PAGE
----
Practical applications and comparative research
The practical application of urban morphological concepts and methods, including the informing of design guides, has continued. Advances were made in exploring the relationship between the typological process and the morphological period, including comparative research on England and part of east-central China. Work on the application of Conzenian methods in Eastern Asia was aided by further extended visits to Birmingham by researchers from China. Following the publication of the translation into Chinese of M.R.G. Conzen’s classic study of Alnwick, a number of Sino-British comparative studies are in progress, especially relating to urban landscape units. The translation into Chinese of Caniggia and Maffei’s book ‘Interpreting basic building’ is nearing completion. The concept of urban tissue was applied to the regeneration of traditional urban areas in China. Links were further strengthened between the Group and the Urban Morphology Research Group in South China University of Technology, kindred groups in Peking and Nanjing Universities and researchers in Portugal.
Historical urban morphology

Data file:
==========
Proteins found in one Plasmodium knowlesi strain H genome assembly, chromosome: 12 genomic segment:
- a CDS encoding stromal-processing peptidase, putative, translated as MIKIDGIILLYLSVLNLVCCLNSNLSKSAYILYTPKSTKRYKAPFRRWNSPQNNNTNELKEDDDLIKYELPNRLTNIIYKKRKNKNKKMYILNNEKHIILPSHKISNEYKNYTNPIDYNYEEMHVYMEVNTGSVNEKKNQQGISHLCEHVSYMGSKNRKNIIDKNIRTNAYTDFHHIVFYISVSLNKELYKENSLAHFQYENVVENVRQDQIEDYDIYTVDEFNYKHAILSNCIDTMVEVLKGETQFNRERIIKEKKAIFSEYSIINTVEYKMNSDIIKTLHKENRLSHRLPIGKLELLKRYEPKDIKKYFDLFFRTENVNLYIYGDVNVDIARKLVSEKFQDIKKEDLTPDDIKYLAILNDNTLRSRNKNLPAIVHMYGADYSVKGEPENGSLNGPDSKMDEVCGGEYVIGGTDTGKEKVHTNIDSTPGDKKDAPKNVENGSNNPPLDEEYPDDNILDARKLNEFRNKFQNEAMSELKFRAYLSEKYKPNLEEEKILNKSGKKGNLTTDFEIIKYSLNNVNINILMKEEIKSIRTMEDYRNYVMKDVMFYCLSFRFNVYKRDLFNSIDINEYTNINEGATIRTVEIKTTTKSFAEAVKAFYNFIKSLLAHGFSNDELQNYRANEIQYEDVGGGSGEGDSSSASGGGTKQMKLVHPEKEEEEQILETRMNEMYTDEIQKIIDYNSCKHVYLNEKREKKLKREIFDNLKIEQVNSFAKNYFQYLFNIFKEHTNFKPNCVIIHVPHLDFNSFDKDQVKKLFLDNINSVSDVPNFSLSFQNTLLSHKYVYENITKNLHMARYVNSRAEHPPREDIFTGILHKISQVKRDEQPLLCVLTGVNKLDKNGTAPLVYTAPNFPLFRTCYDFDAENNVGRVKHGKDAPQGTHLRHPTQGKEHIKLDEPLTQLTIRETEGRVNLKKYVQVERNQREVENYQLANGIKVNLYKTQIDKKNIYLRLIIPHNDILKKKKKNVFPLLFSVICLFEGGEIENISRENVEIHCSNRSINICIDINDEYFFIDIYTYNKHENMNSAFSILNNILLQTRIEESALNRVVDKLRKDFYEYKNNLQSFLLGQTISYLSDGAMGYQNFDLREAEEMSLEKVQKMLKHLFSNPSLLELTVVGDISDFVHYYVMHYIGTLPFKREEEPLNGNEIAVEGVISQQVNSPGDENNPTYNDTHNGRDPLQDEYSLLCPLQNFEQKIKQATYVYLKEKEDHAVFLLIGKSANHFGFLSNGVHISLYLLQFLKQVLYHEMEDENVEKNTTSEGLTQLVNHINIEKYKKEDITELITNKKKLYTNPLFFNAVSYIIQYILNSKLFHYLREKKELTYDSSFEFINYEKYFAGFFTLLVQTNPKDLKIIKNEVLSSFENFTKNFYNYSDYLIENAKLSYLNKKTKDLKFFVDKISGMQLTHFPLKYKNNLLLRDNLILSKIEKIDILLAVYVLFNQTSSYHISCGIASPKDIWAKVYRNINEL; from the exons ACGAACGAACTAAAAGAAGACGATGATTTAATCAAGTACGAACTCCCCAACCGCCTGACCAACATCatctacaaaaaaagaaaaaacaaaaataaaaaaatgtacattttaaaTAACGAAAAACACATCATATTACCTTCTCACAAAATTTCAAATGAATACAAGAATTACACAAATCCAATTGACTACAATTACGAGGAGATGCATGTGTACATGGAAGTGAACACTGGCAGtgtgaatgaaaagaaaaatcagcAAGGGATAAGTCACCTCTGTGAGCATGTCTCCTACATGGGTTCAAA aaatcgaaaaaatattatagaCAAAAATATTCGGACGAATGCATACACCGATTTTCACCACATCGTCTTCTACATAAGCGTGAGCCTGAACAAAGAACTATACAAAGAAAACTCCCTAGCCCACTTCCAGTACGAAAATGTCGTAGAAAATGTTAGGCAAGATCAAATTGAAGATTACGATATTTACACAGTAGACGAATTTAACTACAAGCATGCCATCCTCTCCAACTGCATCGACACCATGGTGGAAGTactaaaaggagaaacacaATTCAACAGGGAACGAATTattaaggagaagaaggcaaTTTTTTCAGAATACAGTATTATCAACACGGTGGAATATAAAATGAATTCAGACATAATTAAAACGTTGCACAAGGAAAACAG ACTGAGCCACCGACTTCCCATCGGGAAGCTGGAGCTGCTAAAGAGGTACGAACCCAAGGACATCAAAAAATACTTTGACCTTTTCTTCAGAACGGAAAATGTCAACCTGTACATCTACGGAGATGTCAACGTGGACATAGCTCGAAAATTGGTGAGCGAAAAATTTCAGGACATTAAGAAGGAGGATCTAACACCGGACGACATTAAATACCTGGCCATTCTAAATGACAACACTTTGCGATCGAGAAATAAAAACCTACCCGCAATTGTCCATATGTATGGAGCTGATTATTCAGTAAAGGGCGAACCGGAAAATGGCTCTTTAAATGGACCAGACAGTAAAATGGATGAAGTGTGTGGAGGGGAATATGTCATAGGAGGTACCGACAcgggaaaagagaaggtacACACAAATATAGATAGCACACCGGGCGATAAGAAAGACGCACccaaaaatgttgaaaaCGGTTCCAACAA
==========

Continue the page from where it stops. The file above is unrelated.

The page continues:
Complementing these mainly international projects and collaborations, there has been further research on historical urban morphology within the United Kingdom. Work continued on traditional town plans, and a study of the inner fringe belt of Shrewsbury is building on the Group’s prominent role over many years in the field of fringe-belt research. Following on from publication of the Central Hereford Historic Townscape Characterization, the Hereford Urban Archaeological Deposit Model, and the draft Conservation Management Plan for Hereford City Walls, advice to English Heritage has continued. A co-authored book is in preparation on the Houses of Hereford, and work is being undertaken for Bristol City Council and English Heritage on Bristol Urban Archaeological Assessment. Delimitations of urban landscape units by urban morphologists have been compared with delimitations of ‘character areas’ by local authority planners and members of the public. This builds on previous research on Stratford-on-Avon by the Group. It also has commonalities with the work that is being undertaken on the history of post-war urban plans and planning in the UK, especially early post-war town-planning schemes. Notable among the publications to which this has given rise is the Introduction to the reprint of ‘When we build again and Birmingham – 50 years on’. This work shed new light on the preparation, significance and impact of books dealing with the planning of mid-twentieth-century Birmingham.